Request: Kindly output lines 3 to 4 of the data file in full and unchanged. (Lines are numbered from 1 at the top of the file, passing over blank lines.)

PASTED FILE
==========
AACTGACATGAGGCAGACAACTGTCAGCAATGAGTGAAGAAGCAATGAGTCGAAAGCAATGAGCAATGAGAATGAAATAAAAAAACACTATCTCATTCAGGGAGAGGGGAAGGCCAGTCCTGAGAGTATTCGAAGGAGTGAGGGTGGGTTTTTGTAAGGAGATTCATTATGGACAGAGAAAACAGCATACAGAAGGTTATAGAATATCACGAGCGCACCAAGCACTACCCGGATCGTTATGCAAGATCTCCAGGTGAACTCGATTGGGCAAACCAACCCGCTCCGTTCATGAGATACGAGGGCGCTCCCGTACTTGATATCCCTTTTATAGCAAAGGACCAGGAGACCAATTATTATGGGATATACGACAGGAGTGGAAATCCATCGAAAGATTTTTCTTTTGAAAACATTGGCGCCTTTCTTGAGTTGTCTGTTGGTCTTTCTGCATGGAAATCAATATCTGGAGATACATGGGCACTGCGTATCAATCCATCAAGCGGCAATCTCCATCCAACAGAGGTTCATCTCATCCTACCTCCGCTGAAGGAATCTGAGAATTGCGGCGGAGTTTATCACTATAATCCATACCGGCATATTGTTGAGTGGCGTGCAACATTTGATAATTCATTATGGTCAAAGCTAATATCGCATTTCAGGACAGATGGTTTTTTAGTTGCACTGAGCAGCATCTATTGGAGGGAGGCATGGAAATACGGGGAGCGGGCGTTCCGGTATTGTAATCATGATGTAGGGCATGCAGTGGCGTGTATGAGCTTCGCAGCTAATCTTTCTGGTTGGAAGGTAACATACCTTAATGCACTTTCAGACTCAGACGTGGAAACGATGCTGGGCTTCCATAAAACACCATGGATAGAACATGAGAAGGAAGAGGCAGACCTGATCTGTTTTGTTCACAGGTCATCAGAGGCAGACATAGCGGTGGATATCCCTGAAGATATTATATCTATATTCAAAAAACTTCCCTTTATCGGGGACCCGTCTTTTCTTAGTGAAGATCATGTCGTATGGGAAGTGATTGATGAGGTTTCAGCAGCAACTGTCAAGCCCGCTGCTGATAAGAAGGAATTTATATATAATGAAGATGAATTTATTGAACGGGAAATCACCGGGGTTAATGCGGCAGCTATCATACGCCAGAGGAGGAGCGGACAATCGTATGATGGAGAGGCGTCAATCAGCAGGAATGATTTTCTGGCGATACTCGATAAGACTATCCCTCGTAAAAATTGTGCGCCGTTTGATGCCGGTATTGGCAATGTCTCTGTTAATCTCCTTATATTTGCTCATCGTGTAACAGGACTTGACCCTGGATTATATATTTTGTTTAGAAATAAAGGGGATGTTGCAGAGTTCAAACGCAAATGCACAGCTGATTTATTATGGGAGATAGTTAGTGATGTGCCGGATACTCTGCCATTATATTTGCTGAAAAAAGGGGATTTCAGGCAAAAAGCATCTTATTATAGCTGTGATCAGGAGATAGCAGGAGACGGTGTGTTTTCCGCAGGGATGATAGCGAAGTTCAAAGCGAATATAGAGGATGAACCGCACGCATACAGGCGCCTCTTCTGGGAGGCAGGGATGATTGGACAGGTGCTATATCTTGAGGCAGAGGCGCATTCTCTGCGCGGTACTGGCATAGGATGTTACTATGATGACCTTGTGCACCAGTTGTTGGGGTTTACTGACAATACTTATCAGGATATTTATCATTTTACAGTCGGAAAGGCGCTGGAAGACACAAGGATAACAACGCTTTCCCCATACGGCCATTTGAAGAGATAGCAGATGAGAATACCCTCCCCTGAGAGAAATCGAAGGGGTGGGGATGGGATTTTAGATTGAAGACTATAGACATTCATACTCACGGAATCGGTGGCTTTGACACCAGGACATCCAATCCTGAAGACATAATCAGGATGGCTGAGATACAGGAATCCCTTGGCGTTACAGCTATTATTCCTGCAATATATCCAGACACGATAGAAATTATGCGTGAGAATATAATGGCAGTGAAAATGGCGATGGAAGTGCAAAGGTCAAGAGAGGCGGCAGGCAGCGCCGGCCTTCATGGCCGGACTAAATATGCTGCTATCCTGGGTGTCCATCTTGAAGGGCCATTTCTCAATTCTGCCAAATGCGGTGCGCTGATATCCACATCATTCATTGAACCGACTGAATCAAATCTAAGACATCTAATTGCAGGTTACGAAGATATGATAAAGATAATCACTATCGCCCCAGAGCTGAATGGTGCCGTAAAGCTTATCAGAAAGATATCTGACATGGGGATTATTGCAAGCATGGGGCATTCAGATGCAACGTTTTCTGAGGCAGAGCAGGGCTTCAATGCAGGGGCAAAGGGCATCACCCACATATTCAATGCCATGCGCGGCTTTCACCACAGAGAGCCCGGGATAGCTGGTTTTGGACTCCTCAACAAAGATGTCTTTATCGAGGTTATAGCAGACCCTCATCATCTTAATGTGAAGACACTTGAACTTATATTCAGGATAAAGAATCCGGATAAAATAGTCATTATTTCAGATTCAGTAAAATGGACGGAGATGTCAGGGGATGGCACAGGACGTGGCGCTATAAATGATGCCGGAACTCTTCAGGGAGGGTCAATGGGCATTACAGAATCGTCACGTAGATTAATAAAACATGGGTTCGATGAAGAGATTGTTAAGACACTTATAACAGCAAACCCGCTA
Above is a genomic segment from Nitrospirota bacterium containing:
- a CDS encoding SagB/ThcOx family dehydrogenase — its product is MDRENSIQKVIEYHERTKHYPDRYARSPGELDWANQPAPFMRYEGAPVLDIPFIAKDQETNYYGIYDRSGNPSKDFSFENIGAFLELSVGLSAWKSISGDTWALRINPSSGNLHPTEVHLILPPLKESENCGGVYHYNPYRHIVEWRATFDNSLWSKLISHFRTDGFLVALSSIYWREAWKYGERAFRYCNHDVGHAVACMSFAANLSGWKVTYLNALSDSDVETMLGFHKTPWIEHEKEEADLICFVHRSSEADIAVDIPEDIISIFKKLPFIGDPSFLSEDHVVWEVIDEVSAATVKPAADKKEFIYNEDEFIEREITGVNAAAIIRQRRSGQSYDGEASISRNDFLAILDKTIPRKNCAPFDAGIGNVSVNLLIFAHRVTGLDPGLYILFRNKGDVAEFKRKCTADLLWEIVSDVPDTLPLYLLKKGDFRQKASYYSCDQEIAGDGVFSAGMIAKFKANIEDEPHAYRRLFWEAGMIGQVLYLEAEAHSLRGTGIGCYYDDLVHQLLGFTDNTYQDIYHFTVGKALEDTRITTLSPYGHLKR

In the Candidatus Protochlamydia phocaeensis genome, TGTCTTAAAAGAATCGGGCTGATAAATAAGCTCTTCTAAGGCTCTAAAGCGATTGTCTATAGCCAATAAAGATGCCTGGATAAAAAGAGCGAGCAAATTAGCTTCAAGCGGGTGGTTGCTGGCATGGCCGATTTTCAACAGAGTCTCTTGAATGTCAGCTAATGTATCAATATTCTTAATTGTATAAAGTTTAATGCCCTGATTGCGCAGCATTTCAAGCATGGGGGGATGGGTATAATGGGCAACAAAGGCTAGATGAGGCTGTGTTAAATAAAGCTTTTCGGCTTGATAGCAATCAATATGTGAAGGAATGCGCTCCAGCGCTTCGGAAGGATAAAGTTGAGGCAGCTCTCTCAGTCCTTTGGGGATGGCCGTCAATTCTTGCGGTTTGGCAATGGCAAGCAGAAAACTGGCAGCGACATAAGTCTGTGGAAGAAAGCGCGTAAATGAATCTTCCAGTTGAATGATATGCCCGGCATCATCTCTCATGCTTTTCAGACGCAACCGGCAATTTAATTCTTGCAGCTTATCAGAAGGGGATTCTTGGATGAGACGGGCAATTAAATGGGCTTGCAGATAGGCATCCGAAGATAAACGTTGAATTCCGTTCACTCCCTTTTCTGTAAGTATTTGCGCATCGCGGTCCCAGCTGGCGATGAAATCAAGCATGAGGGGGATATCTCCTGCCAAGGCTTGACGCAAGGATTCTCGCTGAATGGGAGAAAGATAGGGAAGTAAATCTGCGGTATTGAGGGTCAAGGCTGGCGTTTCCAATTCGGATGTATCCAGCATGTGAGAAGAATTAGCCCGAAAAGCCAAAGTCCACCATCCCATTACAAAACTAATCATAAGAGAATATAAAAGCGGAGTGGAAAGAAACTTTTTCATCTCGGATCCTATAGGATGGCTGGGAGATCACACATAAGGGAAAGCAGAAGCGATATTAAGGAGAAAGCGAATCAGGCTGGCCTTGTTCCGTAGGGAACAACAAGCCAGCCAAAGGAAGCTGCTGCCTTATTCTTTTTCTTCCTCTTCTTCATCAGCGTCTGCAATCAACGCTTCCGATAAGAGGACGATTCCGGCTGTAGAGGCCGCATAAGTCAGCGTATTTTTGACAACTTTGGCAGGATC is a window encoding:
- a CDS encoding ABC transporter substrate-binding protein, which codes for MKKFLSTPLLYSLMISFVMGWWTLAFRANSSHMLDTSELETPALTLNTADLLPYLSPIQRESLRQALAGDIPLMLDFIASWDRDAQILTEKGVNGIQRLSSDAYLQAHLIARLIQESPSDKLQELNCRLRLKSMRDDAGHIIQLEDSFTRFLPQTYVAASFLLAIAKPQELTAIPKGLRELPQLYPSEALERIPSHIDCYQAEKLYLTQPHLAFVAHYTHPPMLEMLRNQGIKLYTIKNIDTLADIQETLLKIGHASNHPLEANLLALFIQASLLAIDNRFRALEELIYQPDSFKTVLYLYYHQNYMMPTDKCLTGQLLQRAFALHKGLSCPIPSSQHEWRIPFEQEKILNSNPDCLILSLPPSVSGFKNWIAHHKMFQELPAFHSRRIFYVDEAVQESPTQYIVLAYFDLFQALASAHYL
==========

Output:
- a CDS encoding SagB/ThcOx family dehydrogenase — its product is MDRENSIQKVIEYHERTKHYPDRYARSPGELDWANQPAPFMRYEGAPVLDIPFIAKDQETNYYGIYDRSGNPSKDFSFENIGAFLELSVGLSAWKSISGDTWALRINPSSGNLHPTEVHLILPPLKESENCGGVYHYNPYRHIVEWRATFDNSLWSKLISHFRTDGFLVALSSIYWREAWKYGERAFRYCNHDVGHAVACMSFAANLSGWKVTYLNALSDSDVETMLGFHKTPWIEHEKEEADLICFVHRSSEADIAVDIPEDIISIFKKLPFIGDPSFLSEDHVVWEVIDEVSAATVKPAADKKEFIYNEDEFIEREITGVNAAAIIRQRRSGQSYDGEASISRNDFLAILDKTIPRKNCAPFDAGIGNVSVNLLIFAHRVTGLDPGLYILFRNKGDVAEFKRKCTADLLWEIVSDVPDTLPLYLLKKGDFRQKASYYSCDQEIAGDGVFSAGMIAKFKANIEDEPHAYRRLFWEAGMIGQVLYLEAEAHSLRGTGIGCYYDDLVHQLLGFTDNTYQDIYHFTVGKALEDTRITTLSPYGHLKR

In the Candidatus Protochlamydia phocaeensis genome, TGTCTTAAAAGAATCGGGCTGATAAATAAGCTCTTCTAAGGCTCTAAAGCGATTGTCTATAGCCAATAAAGATGCCTGGATAAAAAGAGCGAGCAAATTAGCTTCAAGCGGGTGGTTGCTGGCATGGCCGATTTTCAACAGAGTCTCTTGAATGTCAGCTAATGTATCAATATTCTTAATTGTATAAAGTTTAATGCCCTGATTGCGCAGCATTTCAAGCATGGGGGGATGGGTATAATGGGCAACAAAGGCTAGATGAGGCTGTGTTAAATAAAGCTTTTCGGCTTGATAGCAATCAATATGTGAAGGAATGCGCTCCAGCGCTTCGGAAGGATAAAGTTGAGGCAGCTCTCTCAGTCCTTTGGGGATGGCCGTCAATTCTTGCGGTTTGGCAATGGCAAGCAGAAAACTGGCAGCGACATAAGTCTGTGGAAGAAAGCGCGTAAATGAATCTTCCAGTTGAATGATATGCCCGGCATCATCTCTCATGCTTTTCAGACGCAACCGGCAATTTAATTCTTGCAGCTTATCAGAAGGGGATTCTTGGATGAGACGGGCAATTAAATGGGCTTGCAGATAGGCATCCGAAGATAAACGTTGAATTCCGTTCACTCCCTTTTCTGTAAGTATTTGCGCATCGCGGTCCCAGCTGGCGATGAAATCAAGCATGAGGGGGATATCTCCTGCCAAGGCTTGACGCAAGGATTCTCGCTGAATGGGAGAAAGATAGGGAAGTAAATCTGCGGTATTGAGGGTCAAGGCTGGCGTTTCCAATTCGGATGTATCCAGCATGTGAGAAGAATTAGCCCGAAAAGCCAAAGTCCACCATCCCATTACAAAACTAATCATAAGAGAATATAAAAGCGGAGTGGAAAGAAACTTTTTCATCTCGGATCCTATAGGATGGCTGGGAGATCACACATAAGGGAAAGCAGAAGCGATATTAAGGAGAAAGCGAATCAGGCTGGCCTTGTTCCGTAGGGAACAACAAGCCAGCCAAAGGAAGCTGCTGCCTTATTCTTTTTCTTCCTCTTCTTCATCAGCGTCTGCAATCAACGCTTCCGATAAGAGGACGATTCCGGCTGTAGAGGCCGCATAAGTCAGCGTATTTTTGACAACTTTGGCAGGATC is a window encoding: